If there is one country that has been able to create an innovative and efficient institutional framework to strengthen ties with its diaspora, it is Portugal. Portugal, this small Euro-Atlantic rectangle located at the western tip of the European continent, has always swung back and forth between Europe and the open sea. A country with a variable geometric dimension insofar as its relatively modest surface area (less than 100,000 km²) is overshadowed by the global influence of its language, spoken by 250 million Lusophones (Portuguese-language speakers) across the world.
The Portuguese presence in the world dates to the Age of Discovery and the colonial empires that followed. Since then, migratory flows to South and North America, Africa and Western Europe have never stopped and have even increased after the economic and financial crisis of 2008. As a result of this history, large communities of Portuguese have emigrated throughout the centuries.
Being aware of the importance of this Portuguese diaspora estimated at several million members, the Portuguese government celebrates its national holiday on June 10—officially named the Day of Portugal, Camoes and the Portuguese Communities—which also marks the death in 1580 of writer Luis de Camoes (considered Portugal’s greatest poet). The term “Portuguese communities” refers to the transnational Portuguese community. Their members are either recent immigrants or Lusophone descendants who left their country several generations ago, but were able to keep their Portuguese nationality under a law passed in 1981.
According to the Portuguese government, the idea of a global Portuguese community is seen as a strategic asset for the foreign policy of the Portuguese state. They are the strongest manifestation of a globalized Portugal.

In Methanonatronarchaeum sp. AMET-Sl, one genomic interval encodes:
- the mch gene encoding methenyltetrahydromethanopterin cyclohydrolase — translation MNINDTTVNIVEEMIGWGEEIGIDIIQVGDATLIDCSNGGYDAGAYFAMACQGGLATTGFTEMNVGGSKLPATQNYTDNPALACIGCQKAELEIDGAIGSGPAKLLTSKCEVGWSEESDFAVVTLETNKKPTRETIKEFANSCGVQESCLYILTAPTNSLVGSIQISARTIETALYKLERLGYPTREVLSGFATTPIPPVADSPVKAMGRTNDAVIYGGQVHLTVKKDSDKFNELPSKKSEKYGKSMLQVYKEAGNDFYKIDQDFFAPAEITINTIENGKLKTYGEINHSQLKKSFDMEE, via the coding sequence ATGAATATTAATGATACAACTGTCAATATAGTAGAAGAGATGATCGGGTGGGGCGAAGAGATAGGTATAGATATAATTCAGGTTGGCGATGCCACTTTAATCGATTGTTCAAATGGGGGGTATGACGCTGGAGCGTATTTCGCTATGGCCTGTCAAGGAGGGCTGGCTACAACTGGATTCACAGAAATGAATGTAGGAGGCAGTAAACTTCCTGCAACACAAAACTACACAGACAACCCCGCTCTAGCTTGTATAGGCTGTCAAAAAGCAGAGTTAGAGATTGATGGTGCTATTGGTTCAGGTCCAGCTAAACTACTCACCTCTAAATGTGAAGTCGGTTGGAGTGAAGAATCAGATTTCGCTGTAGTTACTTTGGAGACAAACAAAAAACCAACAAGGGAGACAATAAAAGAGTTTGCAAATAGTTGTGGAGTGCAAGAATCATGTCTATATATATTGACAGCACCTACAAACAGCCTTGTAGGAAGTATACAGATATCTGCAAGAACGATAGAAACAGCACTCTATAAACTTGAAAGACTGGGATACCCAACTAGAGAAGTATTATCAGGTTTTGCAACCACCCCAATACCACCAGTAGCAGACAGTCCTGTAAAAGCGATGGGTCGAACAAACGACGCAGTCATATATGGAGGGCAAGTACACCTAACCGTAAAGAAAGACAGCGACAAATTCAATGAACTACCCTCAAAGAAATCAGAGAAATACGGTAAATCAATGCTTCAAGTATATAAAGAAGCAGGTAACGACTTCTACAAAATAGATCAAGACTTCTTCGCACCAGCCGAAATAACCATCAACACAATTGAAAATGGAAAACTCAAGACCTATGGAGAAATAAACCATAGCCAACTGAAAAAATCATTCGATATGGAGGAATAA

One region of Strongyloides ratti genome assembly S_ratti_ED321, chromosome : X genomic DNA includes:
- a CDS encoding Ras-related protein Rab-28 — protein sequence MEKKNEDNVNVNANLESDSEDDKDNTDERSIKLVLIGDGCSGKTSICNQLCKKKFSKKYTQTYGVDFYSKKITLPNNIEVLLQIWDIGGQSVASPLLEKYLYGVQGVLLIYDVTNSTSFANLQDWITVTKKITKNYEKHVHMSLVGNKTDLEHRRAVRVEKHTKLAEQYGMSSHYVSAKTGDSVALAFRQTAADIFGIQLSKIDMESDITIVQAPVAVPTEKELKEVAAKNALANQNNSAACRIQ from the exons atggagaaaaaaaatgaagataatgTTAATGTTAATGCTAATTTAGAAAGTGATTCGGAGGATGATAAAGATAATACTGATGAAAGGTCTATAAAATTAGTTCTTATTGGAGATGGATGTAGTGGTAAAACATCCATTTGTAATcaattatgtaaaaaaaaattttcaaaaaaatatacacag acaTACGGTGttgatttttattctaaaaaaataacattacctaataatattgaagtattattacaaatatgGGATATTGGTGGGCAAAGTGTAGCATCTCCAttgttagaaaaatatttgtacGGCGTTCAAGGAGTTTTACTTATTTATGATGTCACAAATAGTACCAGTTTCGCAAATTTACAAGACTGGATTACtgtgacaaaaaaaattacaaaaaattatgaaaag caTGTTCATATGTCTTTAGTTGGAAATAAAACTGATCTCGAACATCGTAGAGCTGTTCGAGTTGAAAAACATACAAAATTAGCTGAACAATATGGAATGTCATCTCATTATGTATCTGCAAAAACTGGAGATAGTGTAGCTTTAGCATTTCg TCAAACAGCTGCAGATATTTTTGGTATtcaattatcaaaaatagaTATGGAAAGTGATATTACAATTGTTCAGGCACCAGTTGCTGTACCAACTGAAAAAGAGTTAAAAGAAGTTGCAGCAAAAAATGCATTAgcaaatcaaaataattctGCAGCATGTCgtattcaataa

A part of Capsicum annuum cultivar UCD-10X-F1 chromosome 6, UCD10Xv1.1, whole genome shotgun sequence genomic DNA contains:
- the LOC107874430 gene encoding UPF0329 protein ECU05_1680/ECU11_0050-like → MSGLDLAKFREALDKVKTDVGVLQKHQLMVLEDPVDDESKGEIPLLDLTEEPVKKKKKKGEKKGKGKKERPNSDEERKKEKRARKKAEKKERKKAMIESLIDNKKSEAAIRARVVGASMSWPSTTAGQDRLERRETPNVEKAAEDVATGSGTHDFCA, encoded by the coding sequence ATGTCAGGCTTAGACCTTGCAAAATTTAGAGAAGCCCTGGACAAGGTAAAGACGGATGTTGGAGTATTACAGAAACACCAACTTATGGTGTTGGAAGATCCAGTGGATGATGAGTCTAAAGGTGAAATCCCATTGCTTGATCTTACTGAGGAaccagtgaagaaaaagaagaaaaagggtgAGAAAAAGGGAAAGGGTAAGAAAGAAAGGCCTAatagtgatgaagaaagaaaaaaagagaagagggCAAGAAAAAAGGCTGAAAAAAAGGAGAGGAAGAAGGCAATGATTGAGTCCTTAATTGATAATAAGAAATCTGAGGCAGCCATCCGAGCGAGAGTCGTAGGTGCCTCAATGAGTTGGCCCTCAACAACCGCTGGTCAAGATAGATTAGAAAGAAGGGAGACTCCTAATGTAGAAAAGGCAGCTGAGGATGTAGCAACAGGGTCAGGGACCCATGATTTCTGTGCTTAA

How Lisbon Sees Its Relationship With Communities Scattered Around the World
A diplomatic network of consulates play an important role among emigrant populations, in coordination with other public bodies and partners. In May 1974, in the wake of the Carnation Revolution, which brought democracy back to the country, the Portuguese provisional government created a Secretary of State for Emigration under the aegis of the Ministry of Labor, later transferred to the Ministry of Foreign Affairs in 1975. Five years later, in 1980, a Secretariat of State for Portuguese Communities was created. At the same time, four MPs were added to the national parliament to represent the Portuguese diaspora in the national parliament.
In 1992, the Ministry of Foreign Affairs created the Camoes Institute, designed to promote the Portuguese language and culture in the world, similar to the British Council, Alliance Française, Instituto Cervantes and Goethe Institute. Headed by a diplomat, it works in close collaboration with the Ministry of Education and Culture. It has 16 centers around the world in Angola, Brazil, Cape Verde, China, France, Germany, Guinea Bissau, India, Japan, Luxembourg, Macao, Morocco, Mozambique, Sao Tome and Principe, East Timor and Thailand.
The Secretary of State and the Council of Portuguese Communities
The unicameral system of the Portuguese parliament allocates four seats to representatives of the Portuguese abroad: two for Europe and two for the rest of the world. But the originality of the Portuguese model lies in its political organization of the State-Diaspora relationship.
The State Secretariat for Portuguese Communities, a governmental body integrated into the Ministry of Foreign Affairs, works to serve the interests of Portuguese expatriates around the world. It acts as a facilitator of consular services, but sometimes also participates in humanitarian missions, as in the case in Venezuela, where a large Portuguese community is among those suffering from the deterioration of the socio-economic situation. The State Secretariat for the Portuguese Communities has a network of elected advisors who form the Council of Portuguese Communities. This is a government advisory body responsible for policies related to emigration and Portuguese communities in the world.
Composed of 80 members, elected for four-year terms by the Portuguese registered at consulates, the Council issues opinions on proposals and draft laws as well as on international agreements that may impact the life of the Portuguese communities. It produces information reports on the situation of the Portuguese in the world, and issues proposals and recommendations.